5 Big Things To Know About AWS’ New CEO Adam Selipsky

The 11-year AWS veteran and current Tableau Software CEO will replace Andy Jassy when Jassy succeeds Jeff Bezos as CEO of parent company Amazon.com.

Incoming Amazon Web Services CEO Adam Selipsky will return to AWS in May after a five-year absence during which he led Tableau Software and quadrupled its value in the three years leading up to its $15.7 billion acquisition by Salesforce in 2019.

Founding AWS CEO Andy Jassy yesterday announced Selipsky would take his place when Jassy succeeds Jeff Bezos as CEO of parent company Amazon.com in the third quarter that starts in July.

Selipsky, an 11-year AWS veteran who was part of its initial launch team in 2006, left AWS in 2016 to lead fellow Seattle company Tableau, which specializes in visual data analytics.

“Adam brings strong judgment, customer obsession, team building, demand generation and CEO experience to an already very strong AWS leadership team,” Jassy said in an email to AWS employees announcing Selipsky’s appointment on Tuesday. “And, having been in such a senior role at AWS for 11 years, he knows our culture and business well.”

Tableau experienced significant success during Selipsky’s tenure as CEO, Jassy said.

“The value of the company quadrupled in just a few years, Tableau transitioned through a fundamental business model change from perpetual licenses to subscription licensing, and the company was eventually acquired by Salesforce in 2019 in one of the largest software acquisitions in history,” Jassy said.

Selipsky will take over a business that Jassy has shepherded into the industry’s largest cloud computing provider with a $51 billion annual revenue run rate with 28 percent year-over-year growth and a 32 percent market share.

Selipsky will return to AWS on May 17, and he and Jassy will spend the weeks following transitioning together in their new roles before they officially take their new posts sometime in the third quarter.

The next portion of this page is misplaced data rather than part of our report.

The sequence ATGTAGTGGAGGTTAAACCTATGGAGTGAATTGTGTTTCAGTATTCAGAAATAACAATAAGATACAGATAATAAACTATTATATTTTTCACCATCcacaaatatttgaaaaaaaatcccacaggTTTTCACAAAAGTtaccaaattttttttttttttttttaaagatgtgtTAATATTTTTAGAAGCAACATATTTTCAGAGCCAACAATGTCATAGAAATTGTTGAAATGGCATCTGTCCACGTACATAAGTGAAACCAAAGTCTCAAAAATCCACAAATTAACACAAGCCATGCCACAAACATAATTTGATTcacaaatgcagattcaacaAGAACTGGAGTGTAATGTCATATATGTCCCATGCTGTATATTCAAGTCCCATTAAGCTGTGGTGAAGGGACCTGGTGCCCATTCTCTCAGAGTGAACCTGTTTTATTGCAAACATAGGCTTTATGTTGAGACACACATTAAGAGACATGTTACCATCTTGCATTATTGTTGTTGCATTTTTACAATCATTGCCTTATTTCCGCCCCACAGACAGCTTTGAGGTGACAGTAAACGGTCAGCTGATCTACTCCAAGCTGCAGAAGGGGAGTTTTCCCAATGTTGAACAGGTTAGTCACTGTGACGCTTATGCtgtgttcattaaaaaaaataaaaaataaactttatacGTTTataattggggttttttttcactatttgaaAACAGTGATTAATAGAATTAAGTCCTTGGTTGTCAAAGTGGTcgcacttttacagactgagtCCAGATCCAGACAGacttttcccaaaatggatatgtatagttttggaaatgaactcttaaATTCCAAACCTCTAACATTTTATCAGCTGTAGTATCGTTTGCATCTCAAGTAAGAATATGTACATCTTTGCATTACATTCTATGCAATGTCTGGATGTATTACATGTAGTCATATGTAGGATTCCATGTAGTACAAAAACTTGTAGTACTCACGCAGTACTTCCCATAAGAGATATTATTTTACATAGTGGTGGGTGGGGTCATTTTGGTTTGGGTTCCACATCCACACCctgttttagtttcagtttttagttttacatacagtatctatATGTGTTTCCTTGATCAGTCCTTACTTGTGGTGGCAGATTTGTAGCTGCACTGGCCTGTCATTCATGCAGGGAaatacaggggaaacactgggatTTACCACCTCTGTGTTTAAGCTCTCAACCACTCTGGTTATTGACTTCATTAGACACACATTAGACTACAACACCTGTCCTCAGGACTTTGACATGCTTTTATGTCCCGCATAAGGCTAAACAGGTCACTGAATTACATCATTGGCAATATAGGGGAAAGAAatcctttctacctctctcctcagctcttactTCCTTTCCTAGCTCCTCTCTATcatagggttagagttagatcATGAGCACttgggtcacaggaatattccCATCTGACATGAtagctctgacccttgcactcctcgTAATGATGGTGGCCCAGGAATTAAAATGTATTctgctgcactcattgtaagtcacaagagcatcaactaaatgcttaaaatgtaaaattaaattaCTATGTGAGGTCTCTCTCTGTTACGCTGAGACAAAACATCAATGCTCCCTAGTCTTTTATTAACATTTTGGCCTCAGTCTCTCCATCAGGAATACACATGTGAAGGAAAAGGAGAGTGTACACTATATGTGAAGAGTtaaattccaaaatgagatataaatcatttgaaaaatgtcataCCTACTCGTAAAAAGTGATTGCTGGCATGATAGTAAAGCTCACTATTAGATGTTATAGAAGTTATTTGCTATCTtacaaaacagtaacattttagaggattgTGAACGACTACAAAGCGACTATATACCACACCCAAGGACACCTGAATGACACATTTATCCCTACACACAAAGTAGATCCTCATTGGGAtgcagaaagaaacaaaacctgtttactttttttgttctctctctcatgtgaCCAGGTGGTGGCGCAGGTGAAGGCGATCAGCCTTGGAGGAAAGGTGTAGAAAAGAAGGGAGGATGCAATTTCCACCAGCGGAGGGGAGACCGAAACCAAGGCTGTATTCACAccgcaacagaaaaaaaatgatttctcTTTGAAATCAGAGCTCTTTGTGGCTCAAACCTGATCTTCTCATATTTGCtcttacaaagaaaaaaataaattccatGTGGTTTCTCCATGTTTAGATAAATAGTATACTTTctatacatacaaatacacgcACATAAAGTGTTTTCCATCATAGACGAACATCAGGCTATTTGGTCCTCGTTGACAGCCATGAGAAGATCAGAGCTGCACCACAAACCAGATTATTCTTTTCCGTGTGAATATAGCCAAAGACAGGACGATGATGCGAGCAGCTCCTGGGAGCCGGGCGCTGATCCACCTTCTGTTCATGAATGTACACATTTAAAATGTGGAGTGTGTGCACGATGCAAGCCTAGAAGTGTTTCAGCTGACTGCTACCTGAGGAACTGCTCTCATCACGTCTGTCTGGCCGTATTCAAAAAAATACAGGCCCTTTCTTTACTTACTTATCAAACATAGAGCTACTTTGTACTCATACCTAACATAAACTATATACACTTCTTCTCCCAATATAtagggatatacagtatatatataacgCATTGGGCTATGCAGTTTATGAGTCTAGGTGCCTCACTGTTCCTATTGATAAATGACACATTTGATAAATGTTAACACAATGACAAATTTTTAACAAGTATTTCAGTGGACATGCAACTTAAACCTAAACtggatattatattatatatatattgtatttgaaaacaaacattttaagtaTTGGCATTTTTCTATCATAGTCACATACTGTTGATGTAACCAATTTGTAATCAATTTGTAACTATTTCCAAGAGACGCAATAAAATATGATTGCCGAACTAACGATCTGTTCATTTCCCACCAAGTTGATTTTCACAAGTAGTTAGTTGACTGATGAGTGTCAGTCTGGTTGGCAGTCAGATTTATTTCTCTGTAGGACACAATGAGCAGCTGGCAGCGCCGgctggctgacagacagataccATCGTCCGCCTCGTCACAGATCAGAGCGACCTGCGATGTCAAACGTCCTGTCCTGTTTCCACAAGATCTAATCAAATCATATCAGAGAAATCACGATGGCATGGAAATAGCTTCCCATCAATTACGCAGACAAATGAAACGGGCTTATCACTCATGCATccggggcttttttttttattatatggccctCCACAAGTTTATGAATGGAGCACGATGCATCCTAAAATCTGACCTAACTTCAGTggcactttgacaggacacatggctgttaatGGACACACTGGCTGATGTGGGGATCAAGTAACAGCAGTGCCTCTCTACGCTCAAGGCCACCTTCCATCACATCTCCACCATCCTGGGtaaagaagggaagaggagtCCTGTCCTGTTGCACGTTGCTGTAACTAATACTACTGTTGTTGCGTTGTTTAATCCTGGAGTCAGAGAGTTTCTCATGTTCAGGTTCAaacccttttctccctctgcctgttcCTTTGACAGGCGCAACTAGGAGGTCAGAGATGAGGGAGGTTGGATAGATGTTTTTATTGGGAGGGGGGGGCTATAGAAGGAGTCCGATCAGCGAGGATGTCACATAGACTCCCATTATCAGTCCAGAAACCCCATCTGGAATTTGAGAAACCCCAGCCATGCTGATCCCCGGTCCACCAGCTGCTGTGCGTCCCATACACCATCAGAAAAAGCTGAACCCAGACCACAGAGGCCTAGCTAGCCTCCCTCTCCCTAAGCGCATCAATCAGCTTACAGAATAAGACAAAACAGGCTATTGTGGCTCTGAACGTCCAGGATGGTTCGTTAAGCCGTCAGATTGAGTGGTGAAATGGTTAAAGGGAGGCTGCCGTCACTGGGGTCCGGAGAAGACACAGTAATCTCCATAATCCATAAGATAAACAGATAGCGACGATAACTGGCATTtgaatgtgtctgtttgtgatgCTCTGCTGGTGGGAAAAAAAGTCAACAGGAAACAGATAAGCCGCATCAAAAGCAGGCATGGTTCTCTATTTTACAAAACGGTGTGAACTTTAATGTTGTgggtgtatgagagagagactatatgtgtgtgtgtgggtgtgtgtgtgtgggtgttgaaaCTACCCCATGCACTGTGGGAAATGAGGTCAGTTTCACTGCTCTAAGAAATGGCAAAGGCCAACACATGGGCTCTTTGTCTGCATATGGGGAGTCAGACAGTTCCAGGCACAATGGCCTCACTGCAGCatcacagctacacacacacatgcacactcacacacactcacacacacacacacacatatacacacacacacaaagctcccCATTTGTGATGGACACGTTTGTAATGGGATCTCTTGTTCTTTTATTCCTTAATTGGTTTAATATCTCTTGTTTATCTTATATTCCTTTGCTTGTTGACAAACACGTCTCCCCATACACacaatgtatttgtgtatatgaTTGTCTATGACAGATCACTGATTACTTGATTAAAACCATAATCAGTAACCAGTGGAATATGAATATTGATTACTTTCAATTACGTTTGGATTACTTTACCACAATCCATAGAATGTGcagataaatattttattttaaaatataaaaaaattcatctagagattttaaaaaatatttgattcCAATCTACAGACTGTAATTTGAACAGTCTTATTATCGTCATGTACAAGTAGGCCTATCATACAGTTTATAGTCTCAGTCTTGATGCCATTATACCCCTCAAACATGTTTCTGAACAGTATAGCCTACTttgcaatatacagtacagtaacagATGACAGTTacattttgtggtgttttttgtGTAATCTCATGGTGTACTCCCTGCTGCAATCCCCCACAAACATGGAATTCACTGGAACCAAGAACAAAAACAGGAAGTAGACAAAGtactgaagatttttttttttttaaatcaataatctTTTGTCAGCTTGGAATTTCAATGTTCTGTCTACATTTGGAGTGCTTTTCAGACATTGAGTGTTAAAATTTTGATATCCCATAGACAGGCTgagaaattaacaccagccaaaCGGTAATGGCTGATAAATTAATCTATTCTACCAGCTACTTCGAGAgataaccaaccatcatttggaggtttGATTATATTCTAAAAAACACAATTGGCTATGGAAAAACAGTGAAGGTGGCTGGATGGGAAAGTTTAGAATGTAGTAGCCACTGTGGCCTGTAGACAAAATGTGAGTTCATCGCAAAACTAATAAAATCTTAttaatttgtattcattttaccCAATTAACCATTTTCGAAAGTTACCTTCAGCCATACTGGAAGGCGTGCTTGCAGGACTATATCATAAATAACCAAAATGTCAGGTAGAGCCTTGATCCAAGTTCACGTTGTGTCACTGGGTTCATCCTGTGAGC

“It’s easy to forget that AWS is still in the very early stages of what’s possible,” Jassy said in his email to employees. “Less than 5 percent of the global IT spend is in the cloud at this point. That’s going to substantially change in the coming years. We have a lot more to invent for customers, and we have a very strong leadership team and group of builders to go make it happen. Am excited for what lies ahead.”

Here are five things to know about Selipsky.

Selipsky, Tableau And Salesforce

On his LinkedIn page, Selipsky touts his success in building teams, products, markets and equity value, and his extensive general management experience managing teams of thousands and running large business-to-business and consumer businesses at public companies.

Selipsky was named CEO of Tableau, which provides a self-service analytics platform that enables users to access, prepare, analyze and present findings in their data, in August 2016.

Tableau was growing, but it was in the red. Its revenue increased from $653.6 million in 2015 to $826.9 million in 2016, but its net loss also grew from $83.7 million to $144.4 million.

By 2018, Tableau had reported $982.9 million in revenue and a loss that ballooned to $277.2 million.

San Francisco-based Salesforce, a customer relationship management company, acquired Tableau in August 2019. Tableau contributed approximately $652 million in total subscription and support revenues to Salesforce in fiscal 2020 and $1.5 billion in fiscal 2021, according to a U.S. Securities and Exchange Commission filing.

‘Boomerang’ AWS Employee

Selipsky initially joined AWS in 2005 — a year before it launched its cloud computing business.

He was one of the first vice presidents hired at AWS, according to Jassy’s email.